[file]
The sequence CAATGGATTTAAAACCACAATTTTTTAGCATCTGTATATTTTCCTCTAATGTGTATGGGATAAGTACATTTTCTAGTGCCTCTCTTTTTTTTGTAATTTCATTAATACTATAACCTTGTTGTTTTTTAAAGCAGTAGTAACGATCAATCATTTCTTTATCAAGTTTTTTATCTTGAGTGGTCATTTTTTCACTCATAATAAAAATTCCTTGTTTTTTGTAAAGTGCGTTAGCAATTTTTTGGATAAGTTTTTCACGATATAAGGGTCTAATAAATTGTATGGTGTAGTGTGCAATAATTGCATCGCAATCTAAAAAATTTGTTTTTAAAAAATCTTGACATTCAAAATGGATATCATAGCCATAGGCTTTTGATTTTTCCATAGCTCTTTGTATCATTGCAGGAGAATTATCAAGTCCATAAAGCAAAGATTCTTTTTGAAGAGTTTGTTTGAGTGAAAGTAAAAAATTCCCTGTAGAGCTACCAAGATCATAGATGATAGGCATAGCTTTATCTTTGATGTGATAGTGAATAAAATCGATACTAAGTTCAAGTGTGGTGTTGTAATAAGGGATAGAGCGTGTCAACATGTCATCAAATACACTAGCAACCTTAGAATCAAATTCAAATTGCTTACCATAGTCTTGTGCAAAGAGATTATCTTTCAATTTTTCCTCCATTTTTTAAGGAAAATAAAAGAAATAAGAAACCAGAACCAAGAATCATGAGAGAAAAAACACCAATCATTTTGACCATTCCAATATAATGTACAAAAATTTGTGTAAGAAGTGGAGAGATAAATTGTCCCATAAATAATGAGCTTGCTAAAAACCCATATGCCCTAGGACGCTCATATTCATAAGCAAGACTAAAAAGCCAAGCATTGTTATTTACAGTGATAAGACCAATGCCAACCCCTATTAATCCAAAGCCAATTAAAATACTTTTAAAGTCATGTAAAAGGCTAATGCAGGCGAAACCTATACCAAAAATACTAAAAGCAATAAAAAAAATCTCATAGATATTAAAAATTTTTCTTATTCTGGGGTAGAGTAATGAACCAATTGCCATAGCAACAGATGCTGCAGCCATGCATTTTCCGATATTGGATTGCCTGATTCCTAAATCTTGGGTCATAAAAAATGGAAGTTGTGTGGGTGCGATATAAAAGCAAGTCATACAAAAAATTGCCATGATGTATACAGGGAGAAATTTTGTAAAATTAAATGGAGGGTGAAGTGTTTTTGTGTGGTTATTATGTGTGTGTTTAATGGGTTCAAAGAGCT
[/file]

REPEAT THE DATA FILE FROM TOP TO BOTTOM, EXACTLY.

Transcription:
The sequence CAATGGATTTAAAACCACAATTTTTTAGCATCTGTATATTTTCCTCTAATGTGTATGGGATAAGTACATTTTCTAGTGCCTCTCTTTTTTTTGTAATTTCATTAATACTATAACCTTGTTGTTTTTTAAAGCAGTAGTAACGATCAATCATTTCTTTATCAAGTTTTTTATCTTGAGTGGTCATTTTTTCACTCATAATAAAAATTCCTTGTTTTTTGTAAAGTGCGTTAGCAATTTTTTGGATAAGTTTTTCACGATATAAGGGTCTAATAAATTGTATGGTGTAGTGTGCAATAATTGCATCGCAATCTAAAAAATTTGTTTTTAAAAAATCTTGACATTCAAAATGGATATCATAGCCATAGGCTTTTGATTTTTCCATAGCTCTTTGTATCATTGCAGGAGAATTATCAAGTCCATAAAGCAAAGATTCTTTTTGAAGAGTTTGTTTGAGTGAAAGTAAAAAATTCCCTGTAGAGCTACCAAGATCATAGATGATAGGCATAGCTTTATCTTTGATGTGATAGTGAATAAAATCGATACTAAGTTCAAGTGTGGTGTTGTAATAAGGGATAGAGCGTGTCAACATGTCATCAAATACACTAGCAACCTTAGAATCAAATTCAAATTGCTTACCATAGTCTTGTGCAAAGAGATTATCTTTCAATTTTTCCTCCATTTTTTAAGGAAAATAAAAGAAATAAGAAACCAGAACCAAGAATCATGAGAGAAAAAACACCAATCATTTTGACCATTCCAATATAATGTACAAAAATTTGTGTAAGAAGTGGAGAGATAAATTGTCCCATAAATAATGAGCTTGCTAAAAACCCATATGCCCTAGGACGCTCATATTCATAAGCAAGACTAAAAAGCCAAGCATTGTTATTTACAGTGATAAGACCAATGCCAACCCCTATTAATCCAAAGCCAATTAAAATACTTTTAAAGTCATGTAAAAGGCTAATGCAGGCGAAACCTATACCAAAAATACTAAAAGCAATAAAAAAAATCTCATAGATATTAAAAATTTTTCTTATTCTGGGGTAGAGTAATGAACCAATTGCCATAGCAACAGATGCTGCAGCCATGCATTTTCCGATATTGGATTGCCTGATTCCTAAATCTTGGGTCATAAAAAATGGAAGTTGTGTGGGTGCGATATAAAAGCAAGTCATACAAAAAATTGCCATGATGTATACAGGGAGAAATTTTGTAAAATTAAATGGAGGGTGAAGTGTTTTTGTGTGGTTATTATGTGTGTGTTTAATGGGTTCAAAGAGCT